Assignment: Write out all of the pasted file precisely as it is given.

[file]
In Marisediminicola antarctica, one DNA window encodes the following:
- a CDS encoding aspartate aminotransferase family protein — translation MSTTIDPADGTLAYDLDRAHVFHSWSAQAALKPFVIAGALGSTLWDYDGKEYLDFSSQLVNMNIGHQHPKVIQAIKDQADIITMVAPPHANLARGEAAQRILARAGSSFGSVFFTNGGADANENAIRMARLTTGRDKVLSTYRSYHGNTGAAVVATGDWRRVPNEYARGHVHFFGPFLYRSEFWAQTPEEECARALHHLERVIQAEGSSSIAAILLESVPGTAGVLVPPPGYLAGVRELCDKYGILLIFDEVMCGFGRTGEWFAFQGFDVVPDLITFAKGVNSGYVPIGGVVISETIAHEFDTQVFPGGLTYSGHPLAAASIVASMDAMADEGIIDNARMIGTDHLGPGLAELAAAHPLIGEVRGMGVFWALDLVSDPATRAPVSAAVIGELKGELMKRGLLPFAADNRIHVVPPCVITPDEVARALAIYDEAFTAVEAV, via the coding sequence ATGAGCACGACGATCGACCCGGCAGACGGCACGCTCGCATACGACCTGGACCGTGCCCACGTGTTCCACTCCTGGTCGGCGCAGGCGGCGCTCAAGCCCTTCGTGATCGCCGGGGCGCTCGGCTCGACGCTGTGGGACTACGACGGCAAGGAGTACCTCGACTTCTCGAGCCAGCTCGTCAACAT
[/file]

In Marisediminicola antarctica, one DNA window encodes the following:
- a CDS encoding aspartate aminotransferase family protein — translation MSTTIDPADGTLAYDLDRAHVFHSWSAQAALKPFVIAGALGSTLWDYDGKEYLDFSSQLVNMNIGHQHPKVIQAIKDQADIITMVAPPHANLARGEAAQRILARAGSSFGSVFFTNGGADANENAIRMARLTTGRDKVLSTYRSYHGNTGAAVVATGDWRRVPNEYARGHVHFFGPFLYRSEFWAQTPEEECARALHHLERVIQAEGSSSIAAILLESVPGTAGVLVPPPGYLAGVRELCDKYGILLIFDEVMCGFGRTGEWFAFQGFDVVPDLITFAKGVNSGYVPIGGVVISETIAHEFDTQVFPGGLTYSGHPLAAASIVASMDAMADEGIIDNARMIGTDHLGPGLAELAAAHPLIGEVRGMGVFWALDLVSDPATRAPVSAAVIGELKGELMKRGLLPFAADNRIHVVPPCVITPDEVARALAIYDEAFTAVEAV, via the coding sequence ATGAGCACGACGATCGACCCGGCAGACGGCACGCTCGCATACGACCTGGACCGTGCCCACGTGTTCCACTCCTGGTCGGCGCAGGCGGCGCTCAAGCCCTTCGTGATCGCCGGGGCGCTCGGCTCGACGCTGTGGGACTACGACGGCAAGGAGTACCTCGACTTCTCGAGCCAGCTCGTCAACAT